Part two! If you missed part one, read The Tao Of Human Fitness first.
Ok, now where were we? Oh that’s right; egotistical desire.
Egotistical Desire tries to force the round peg into the square hole, and the square peg into the round hole.
According to these ancient sages who practised Taoism and other philosophies, all desire is driven by ego. Whether desire for material wealth or possessions, power or political influence, all of this was seen as a distraction on the path to enlightenment (or happiness). It is interesting that this was seen as an issue even in ancient times. In modern times, even more so.
So the message from the old masters was to stop wanting things. Stop wanting material things, stop thinking you need to achieve things. Just chill out, meditate and grow vegetables. Right? Well… it was probably a bit easier for them, not having electricity bills to pay and so on.
I don’t necessarily agree with this entirely, but I do agree that working yourself into the ground to pay for a bunch of crap you don’t need while neglecting your health (physical, mental or both) is no way to find happiness. On the other hand though, I believe that the desire to strive towards great achievements is a natural instinct that human beings were designed with. The only problem with this as I see it is that for a lot of people, we often tend to prioritise things that we think we should be more concerned with, over the things that we actually care about. Further to this, there’s the “I really don’t want to, but I have to” stuff. For example “I really should spend more time with the family, but I have to do more hours at work instead”.
When you’re not doing the things that you know you should, it’s a guilty little feeling nagging at the back of your mind. These “should” things can either be positive or negative… “I really should spend more quality time with my kids” would be absolutely positive, “I really should put in more hours at work and get that promotion” could be a positive thing, or it could be a negative thing if it means more stress, less family and leisure time and you don’t really need the extra money anyway.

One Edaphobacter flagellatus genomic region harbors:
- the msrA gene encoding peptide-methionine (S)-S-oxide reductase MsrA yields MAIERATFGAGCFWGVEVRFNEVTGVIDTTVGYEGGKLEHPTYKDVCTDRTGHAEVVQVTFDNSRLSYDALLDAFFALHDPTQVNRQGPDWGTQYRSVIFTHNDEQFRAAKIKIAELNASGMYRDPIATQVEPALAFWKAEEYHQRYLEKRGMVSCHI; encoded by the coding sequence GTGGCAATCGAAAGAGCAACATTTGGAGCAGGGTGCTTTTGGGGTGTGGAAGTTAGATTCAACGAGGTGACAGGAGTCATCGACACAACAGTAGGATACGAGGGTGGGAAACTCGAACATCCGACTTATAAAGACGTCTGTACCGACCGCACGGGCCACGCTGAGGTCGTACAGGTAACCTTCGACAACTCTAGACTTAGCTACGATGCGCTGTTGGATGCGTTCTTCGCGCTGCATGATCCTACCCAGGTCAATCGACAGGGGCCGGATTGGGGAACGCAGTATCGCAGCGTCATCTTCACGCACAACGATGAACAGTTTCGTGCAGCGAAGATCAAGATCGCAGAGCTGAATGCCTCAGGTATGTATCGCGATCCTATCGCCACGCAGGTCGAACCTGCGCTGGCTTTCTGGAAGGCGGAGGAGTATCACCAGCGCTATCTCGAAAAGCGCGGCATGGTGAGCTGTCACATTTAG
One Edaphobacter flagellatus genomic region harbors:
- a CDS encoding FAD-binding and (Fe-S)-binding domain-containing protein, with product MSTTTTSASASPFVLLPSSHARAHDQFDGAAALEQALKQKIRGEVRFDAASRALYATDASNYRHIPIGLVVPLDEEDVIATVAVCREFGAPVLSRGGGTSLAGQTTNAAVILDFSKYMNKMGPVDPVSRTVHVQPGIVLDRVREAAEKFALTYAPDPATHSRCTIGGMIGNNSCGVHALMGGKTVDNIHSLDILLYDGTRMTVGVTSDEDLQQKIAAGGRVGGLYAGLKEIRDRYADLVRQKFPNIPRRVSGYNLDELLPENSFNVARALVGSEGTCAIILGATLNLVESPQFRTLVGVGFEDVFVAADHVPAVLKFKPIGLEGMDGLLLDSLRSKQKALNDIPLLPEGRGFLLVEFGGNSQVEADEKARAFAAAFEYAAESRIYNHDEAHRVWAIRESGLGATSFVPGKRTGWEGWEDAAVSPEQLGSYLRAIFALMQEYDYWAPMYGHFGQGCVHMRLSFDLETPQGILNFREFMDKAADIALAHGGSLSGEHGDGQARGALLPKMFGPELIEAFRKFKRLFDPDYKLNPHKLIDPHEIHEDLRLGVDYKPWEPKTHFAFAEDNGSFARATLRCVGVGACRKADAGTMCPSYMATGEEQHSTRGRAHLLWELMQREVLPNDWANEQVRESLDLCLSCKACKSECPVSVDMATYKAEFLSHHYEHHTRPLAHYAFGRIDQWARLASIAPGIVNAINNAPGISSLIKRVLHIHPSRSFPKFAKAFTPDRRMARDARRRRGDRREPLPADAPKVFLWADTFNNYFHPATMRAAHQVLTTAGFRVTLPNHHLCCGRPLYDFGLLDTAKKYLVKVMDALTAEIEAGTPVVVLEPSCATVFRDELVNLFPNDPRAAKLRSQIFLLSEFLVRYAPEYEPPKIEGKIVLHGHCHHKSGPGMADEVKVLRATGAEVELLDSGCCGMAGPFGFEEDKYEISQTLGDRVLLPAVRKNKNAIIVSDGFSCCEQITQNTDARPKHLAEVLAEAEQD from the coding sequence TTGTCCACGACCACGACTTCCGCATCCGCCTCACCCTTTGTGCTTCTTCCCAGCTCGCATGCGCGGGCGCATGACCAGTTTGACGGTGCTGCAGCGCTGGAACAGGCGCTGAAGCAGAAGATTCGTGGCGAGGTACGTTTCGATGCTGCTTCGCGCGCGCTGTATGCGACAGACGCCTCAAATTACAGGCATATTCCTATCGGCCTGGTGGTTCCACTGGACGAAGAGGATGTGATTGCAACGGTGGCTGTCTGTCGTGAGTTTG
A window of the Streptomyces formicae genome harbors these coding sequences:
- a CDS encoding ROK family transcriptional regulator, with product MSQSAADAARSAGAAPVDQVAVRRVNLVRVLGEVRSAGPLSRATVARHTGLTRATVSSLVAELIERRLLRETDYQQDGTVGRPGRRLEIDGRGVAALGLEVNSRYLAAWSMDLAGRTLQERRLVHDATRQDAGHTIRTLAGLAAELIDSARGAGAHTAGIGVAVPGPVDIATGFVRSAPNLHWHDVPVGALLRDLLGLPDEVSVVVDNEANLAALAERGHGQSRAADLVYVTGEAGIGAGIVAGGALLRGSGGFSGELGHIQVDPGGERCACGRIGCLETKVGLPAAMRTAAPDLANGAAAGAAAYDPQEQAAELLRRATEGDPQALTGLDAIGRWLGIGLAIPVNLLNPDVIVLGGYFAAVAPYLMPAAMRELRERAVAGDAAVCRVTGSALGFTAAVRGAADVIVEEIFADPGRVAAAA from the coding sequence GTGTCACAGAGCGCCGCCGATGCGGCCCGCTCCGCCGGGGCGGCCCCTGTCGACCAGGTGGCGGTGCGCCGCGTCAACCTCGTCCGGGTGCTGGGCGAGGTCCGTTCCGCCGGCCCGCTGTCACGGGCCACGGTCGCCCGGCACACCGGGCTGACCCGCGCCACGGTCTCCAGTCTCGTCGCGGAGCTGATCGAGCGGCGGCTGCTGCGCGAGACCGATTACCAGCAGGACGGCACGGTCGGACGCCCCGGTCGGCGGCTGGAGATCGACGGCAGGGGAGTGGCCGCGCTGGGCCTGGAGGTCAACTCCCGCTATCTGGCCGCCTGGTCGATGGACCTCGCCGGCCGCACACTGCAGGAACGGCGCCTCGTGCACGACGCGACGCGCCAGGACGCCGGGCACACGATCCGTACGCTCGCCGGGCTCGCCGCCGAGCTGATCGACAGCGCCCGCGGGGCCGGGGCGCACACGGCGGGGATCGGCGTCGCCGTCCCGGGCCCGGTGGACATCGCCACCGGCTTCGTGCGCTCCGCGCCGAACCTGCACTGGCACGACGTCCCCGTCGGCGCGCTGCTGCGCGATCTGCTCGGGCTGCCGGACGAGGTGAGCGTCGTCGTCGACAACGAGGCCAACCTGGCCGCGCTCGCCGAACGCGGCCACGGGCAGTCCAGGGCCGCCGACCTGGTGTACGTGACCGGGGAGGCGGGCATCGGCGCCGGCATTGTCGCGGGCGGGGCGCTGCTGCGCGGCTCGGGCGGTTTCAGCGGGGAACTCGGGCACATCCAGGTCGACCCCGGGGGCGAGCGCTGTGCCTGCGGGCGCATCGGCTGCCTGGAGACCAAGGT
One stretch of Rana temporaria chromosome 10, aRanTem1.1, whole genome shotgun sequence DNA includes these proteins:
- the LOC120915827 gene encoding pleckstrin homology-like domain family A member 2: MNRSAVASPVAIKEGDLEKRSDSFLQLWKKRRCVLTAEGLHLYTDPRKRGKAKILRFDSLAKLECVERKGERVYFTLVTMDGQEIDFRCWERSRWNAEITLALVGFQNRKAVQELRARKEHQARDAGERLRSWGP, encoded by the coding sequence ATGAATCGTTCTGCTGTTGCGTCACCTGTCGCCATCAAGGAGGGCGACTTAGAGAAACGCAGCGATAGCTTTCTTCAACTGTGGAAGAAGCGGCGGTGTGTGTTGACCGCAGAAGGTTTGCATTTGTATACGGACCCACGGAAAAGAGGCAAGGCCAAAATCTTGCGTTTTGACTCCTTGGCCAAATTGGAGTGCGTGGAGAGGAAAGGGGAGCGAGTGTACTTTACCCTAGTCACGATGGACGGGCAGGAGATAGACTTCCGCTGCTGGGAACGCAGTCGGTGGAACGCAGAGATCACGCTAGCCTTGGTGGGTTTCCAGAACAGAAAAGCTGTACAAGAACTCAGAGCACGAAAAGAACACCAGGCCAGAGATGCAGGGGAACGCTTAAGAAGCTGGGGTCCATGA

In training or in life, we need to be more focussed on doing more of the things we actually want to do and should be doing, rather than reluctantly doing a bunch of stuff we really don’t want to do and really don’t need to do. For some reason, a lot of people I talk to feel guilty for wanting to do more of the stuff that makes them happy, or feel like they are being selfish if they don’t want to do more of the other stuff.
Anyway enough of this and back to the subject of fitness and training. I can’t solve all of life’s problems but I can tell you how to ensure that you achieve your training related goals. The first step is possibly the most important one and it relates directly to what we’ve discussed above. Rather than rejecting our egotistical desire though, I say we need to be in tune with it. We need to accept and honour our true motivation, rather than deny it and convince ourselves that our goal really should be something different.
What I am getting at here is whatever you want to do is fine. If your motivation is that you’d like to participate or compete in an endurance event, that’s fine. If your motivation is to be a strength athlete that is fine too (yep even if you’re a girl!). Whatever it is that you think “that would be pretty cool, I’d like to do that” is absolutely fine and you should enthusiastically go after and smash hell out of that goal. You know what though? This also includes people who just want to see a “better” body when they look in the mirror. I recently asked for some feedback on a theory about this, and my suspicion was confirmed that a lot of people feel guilty because they “know it should really be about my health / strength goals / fitness / endurance / performance (choose one or more of these), not just for vanity reasons”.
I say screw that. Health is always a priority… you’re not going to be successful in any of these goals if you don’t ensure that you do it in away that makes your body healthier, rather than just running it into the ground with too much work on not enough fuel. Even if you were somehow successful with an unhealthy approach, you wouldn’t be enjoying it very much. Apart that though, embrace your true motivation and train appropriately to achieve that goal.
Otherwise, what are you doing, really? Reluctantly pursing a goal other than the one that would actually make you happier is definitely akin to forcing a square peg into a round hole.
I can’t believe this is blowing out into three articles! Stay tuned for more.